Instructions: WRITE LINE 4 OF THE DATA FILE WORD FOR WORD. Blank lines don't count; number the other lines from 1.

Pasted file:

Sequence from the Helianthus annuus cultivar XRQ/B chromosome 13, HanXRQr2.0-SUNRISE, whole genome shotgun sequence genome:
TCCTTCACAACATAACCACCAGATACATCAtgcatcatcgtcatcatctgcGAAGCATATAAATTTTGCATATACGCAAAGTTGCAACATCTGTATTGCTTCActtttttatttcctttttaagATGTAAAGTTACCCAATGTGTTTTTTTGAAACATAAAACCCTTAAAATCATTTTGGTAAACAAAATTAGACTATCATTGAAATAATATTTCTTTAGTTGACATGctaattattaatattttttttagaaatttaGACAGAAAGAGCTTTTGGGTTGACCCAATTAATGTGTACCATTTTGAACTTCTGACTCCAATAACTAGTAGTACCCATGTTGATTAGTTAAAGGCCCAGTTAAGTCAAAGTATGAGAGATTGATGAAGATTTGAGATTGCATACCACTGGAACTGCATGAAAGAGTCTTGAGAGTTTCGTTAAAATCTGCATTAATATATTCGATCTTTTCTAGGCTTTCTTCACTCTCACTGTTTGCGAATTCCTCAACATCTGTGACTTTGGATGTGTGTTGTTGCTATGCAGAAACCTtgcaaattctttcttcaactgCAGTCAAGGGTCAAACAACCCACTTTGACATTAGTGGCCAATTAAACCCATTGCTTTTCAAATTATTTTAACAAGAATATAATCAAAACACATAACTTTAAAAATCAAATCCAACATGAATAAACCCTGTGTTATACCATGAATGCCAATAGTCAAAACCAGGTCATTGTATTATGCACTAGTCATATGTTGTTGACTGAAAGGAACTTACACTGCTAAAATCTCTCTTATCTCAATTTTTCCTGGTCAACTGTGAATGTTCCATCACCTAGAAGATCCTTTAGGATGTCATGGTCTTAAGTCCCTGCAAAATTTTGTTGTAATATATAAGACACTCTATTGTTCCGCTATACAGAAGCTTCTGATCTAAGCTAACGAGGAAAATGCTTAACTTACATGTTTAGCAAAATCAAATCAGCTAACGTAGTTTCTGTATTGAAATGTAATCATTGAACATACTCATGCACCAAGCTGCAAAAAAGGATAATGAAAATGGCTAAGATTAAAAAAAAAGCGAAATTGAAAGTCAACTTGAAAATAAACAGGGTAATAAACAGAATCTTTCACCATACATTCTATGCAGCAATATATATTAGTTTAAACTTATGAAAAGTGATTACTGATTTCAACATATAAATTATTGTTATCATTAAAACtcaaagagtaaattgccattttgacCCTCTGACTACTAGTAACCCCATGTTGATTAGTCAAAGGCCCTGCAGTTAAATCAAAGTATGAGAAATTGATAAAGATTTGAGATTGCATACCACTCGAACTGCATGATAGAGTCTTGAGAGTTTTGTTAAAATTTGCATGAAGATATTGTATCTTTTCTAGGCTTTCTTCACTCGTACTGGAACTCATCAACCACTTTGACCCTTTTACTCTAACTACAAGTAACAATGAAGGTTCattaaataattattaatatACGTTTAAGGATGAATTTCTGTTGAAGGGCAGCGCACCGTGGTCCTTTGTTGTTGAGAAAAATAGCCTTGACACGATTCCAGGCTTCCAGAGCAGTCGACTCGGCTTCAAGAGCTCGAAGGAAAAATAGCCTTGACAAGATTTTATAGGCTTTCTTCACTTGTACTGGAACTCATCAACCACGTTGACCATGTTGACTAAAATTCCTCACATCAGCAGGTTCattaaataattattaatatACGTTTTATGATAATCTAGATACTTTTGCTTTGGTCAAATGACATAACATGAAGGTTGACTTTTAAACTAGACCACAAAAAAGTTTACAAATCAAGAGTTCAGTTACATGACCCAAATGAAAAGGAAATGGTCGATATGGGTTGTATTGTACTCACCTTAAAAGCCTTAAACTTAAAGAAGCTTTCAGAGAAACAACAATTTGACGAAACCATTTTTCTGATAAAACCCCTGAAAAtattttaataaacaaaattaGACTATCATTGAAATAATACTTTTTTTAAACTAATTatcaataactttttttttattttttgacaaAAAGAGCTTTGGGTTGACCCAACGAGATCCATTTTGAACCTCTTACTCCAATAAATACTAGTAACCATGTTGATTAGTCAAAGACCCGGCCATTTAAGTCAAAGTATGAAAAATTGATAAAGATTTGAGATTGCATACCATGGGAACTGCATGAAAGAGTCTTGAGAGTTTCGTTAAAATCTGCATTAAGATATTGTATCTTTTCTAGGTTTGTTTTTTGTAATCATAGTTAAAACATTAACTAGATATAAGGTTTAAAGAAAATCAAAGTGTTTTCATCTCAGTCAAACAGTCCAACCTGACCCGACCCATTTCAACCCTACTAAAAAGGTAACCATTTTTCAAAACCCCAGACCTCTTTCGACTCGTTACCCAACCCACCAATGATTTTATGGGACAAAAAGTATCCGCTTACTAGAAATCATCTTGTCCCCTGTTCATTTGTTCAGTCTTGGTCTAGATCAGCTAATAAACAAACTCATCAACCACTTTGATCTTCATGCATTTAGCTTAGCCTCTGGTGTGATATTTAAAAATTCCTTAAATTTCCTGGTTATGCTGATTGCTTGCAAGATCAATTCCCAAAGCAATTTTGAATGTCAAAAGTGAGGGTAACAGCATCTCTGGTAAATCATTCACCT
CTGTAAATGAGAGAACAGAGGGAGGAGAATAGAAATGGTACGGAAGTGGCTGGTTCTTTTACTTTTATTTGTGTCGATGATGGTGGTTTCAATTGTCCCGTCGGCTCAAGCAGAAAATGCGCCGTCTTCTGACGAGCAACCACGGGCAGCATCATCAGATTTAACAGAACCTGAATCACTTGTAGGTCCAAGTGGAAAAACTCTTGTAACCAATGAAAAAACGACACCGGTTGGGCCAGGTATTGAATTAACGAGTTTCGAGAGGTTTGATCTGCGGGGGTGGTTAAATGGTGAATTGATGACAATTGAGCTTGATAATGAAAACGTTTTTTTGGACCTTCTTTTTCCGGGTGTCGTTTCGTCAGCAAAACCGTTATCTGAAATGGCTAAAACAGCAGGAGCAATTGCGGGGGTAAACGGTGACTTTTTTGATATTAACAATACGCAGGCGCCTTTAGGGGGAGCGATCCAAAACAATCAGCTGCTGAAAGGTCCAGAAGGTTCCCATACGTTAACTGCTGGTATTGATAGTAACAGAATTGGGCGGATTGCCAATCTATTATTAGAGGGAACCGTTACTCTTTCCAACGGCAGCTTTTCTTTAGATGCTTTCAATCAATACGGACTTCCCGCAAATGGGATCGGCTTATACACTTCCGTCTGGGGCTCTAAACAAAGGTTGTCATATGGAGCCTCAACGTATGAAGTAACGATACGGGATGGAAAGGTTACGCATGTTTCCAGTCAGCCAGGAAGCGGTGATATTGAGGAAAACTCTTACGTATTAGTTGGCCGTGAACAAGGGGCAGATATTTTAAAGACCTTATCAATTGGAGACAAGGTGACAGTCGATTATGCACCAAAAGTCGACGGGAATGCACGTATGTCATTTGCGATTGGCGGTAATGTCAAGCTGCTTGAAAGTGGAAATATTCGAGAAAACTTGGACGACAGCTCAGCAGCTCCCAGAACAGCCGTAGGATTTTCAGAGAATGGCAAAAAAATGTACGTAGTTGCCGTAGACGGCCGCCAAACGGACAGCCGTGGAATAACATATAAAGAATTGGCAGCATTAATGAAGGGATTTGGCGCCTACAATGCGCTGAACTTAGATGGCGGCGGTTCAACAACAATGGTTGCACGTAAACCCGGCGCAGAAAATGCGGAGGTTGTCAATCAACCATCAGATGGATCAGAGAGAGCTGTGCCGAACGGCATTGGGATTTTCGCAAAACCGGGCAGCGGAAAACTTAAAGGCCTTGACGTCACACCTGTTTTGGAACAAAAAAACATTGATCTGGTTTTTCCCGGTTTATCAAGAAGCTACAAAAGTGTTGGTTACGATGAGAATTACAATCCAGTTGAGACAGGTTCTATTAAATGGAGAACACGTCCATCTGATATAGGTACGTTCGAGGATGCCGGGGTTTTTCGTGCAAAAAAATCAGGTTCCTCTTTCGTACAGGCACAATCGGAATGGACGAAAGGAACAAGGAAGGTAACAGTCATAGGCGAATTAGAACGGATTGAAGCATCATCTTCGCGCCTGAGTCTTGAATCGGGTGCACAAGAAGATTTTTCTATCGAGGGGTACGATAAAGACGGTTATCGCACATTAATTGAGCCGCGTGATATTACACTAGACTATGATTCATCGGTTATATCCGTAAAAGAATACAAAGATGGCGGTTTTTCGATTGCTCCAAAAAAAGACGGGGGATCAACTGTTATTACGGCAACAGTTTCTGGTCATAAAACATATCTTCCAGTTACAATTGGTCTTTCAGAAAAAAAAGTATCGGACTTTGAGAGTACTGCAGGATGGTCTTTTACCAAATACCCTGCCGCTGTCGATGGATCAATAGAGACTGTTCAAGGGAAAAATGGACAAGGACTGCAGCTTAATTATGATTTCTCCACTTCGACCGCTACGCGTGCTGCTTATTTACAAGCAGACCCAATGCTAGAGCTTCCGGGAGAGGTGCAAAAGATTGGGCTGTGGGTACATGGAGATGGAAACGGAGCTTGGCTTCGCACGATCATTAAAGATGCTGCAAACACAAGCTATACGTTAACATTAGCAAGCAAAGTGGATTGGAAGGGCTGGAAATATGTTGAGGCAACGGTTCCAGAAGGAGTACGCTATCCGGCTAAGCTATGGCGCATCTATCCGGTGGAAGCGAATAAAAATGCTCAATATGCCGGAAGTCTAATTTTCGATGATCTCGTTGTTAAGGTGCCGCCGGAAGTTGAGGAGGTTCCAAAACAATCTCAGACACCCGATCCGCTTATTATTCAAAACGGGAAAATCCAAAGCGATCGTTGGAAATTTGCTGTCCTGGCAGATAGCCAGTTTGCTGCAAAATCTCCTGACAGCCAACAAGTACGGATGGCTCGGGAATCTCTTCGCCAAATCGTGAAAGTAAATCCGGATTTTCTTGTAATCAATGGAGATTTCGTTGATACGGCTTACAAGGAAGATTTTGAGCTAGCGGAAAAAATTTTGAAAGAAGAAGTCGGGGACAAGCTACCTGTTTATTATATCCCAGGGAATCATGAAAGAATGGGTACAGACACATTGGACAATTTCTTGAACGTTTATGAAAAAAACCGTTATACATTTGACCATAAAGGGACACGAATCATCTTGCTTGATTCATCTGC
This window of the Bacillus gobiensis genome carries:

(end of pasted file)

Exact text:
This window of the Bacillus gobiensis genome carries: